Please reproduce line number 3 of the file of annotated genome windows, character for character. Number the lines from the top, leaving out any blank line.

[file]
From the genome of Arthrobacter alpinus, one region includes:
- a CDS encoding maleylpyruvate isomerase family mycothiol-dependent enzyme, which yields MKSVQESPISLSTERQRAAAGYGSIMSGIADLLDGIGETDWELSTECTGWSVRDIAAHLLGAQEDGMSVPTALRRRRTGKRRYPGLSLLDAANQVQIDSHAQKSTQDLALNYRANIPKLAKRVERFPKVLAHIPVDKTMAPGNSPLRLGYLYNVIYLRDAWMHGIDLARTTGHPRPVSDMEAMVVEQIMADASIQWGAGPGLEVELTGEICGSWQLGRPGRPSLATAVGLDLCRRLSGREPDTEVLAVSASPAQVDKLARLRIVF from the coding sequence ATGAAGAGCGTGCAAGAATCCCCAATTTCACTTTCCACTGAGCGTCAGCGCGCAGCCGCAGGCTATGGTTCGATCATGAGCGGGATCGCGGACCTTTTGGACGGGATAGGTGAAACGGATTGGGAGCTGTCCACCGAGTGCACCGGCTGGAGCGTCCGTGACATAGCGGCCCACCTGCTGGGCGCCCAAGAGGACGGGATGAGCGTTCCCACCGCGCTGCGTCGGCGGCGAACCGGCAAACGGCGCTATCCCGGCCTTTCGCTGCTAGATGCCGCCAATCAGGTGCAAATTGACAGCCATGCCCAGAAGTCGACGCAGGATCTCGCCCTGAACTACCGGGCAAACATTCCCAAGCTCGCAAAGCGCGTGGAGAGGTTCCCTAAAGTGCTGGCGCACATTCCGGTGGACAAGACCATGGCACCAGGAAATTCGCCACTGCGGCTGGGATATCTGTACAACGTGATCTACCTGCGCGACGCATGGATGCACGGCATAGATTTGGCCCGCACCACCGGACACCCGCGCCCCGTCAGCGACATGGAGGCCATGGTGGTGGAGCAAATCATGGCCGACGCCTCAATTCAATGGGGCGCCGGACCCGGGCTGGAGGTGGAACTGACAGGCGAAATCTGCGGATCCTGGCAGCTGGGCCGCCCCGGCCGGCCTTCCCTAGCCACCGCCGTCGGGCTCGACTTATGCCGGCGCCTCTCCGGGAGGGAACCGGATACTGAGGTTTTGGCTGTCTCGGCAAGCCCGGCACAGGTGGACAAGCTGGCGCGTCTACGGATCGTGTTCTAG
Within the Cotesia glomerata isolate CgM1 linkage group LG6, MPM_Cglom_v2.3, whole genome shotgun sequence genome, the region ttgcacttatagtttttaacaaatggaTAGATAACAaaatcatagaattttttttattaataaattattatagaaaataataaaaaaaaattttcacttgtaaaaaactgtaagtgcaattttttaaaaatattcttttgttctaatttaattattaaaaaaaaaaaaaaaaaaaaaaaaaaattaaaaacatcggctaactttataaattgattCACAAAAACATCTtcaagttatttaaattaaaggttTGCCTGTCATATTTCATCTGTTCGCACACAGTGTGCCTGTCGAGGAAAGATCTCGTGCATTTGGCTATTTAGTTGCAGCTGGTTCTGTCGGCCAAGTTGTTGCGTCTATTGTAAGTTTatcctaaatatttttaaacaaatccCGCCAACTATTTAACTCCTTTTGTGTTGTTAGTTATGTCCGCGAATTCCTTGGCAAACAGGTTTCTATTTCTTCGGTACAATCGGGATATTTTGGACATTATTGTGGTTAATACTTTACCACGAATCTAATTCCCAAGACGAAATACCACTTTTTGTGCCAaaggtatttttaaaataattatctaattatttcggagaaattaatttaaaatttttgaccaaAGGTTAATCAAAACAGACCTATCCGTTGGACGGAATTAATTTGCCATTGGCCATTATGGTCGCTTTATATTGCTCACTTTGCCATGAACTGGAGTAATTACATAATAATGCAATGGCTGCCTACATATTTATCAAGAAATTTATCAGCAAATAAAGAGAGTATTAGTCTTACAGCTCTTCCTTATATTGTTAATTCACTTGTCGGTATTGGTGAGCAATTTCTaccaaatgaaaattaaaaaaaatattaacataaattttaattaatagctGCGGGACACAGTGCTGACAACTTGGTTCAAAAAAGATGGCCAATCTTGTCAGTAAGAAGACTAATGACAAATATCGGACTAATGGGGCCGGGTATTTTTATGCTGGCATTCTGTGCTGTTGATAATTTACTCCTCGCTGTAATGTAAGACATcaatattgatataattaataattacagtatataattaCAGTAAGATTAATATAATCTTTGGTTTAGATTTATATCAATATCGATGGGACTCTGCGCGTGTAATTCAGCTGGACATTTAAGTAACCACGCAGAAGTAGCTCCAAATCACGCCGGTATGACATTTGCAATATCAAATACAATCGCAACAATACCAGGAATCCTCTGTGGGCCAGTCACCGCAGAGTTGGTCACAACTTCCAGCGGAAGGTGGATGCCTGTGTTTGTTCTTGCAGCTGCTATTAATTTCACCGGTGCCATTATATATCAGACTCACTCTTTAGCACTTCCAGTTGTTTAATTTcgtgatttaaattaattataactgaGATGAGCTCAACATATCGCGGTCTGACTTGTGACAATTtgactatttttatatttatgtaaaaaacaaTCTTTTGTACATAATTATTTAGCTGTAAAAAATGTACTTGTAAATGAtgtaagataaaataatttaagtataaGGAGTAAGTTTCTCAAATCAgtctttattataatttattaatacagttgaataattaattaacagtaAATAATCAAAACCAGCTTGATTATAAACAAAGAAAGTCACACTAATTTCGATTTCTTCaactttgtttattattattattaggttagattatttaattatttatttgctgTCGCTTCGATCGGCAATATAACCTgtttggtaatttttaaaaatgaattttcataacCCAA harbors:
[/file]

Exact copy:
Within the Cotesia glomerata isolate CgM1 linkage group LG6, MPM_Cglom_v2.3, whole genome shotgun sequence genome, the region ttgcacttatagtttttaacaaatggaTAGATAACAaaatcatagaattttttttattaataaattattatagaaaataataaaaaaaaattttcacttgtaaaaaactgtaagtgcaattttttaaaaatattcttttgttctaatttaattattaaaaaaaaaaaaaaaaaaaaaaaaaaattaaaaacatcggctaactttataaattgattCACAAAAACATCTtcaagttatttaaattaaaggttTGCCTGTCATATTTCATCTGTTCGCACACAGTGTGCCTGTCGAGGAAAGATCTCGTGCATTTGGCTATTTAGTTGCAGCTGGTTCTGTCGGCCAAGTTGTTGCGTCTATTGTAAGTTTatcctaaatatttttaaacaaatccCGCCAACTATTTAACTCCTTTTGTGTTGTTAGTTATGTCCGCGAATTCCTTGGCAAACAGGTTTCTATTTCTTCGGTACAATCGGGATATTTTGGACATTATTGTGGTTAATACTTTACCACGAATCTAATTCCCAAGACGAAATACCACTTTTTGTGCCAaaggtatttttaaaataattatctaattatttcggagaaattaatttaaaatttttgaccaaAGGTTAATCAAAACAGACCTATCCGTTGGACGGAATTAATTTGCCATTGGCCATTATGGTCGCTTTATATTGCTCACTTTGCCATGAACTGGAGTAATTACATAATAATGCAATGGCTGCCTACATATTTATCAAGAAATTTATCAGCAAATAAAGAGAGTATTAGTCTTACAGCTCTTCCTTATATTGTTAATTCACTTGTCGGTATTGGTGAGCAATTTCTaccaaatgaaaattaaaaaaaatattaacataaattttaattaatagctGCGGGACACAGTGCTGACAACTTGGTTCAAAAAAGATGGCCAATCTTGTCAGTAAGAAGACTAATGACAAATATCGGACTAATGGGGCCGGGTATTTTTATGCTGGCATTCTGTGCTGTTGATAATTTACTCCTCGCTGTAATGTAAGACATcaatattgatataattaataattacagtatataattaCAGTAAGATTAATATAATCTTTGGTTTAGATTTATATCAATATCGATGGGACTCTGCGCGTGTAATTCAGCTGGACATTTAAGTAACCACGCAGAAGTAGCTCCAAATCACGCCGGTATGACATTTGCAATATCAAATACAATCGCAACAATACCAGGAATCCTCTGTGGGCCAGTCACCGCAGAGTTGGTCACAACTTCCAGCGGAAGGTGGATGCCTGTGTTTGTTCTTGCAGCTGCTATTAATTTCACCGGTGCCATTATATATCAGACTCACTCTTTAGCACTTCCAGTTGTTTAATTTcgtgatttaaattaattataactgaGATGAGCTCAACATATCGCGGTCTGACTTGTGACAATTtgactatttttatatttatgtaaaaaacaaTCTTTTGTACATAATTATTTAGCTGTAAAAAATGTACTTGTAAATGAtgtaagataaaataatttaagtataaGGAGTAAGTTTCTCAAATCAgtctttattataatttattaatacagttgaataattaattaacagtaAATAATCAAAACCAGCTTGATTATAAACAAAGAAAGTCACACTAATTTCGATTTCTTCaactttgtttattattattattaggttagattatttaattatttatttgctgTCGCTTCGATCGGCAATATAACCTgtttggtaatttttaaaaatgaattttcataacCCAA harbors: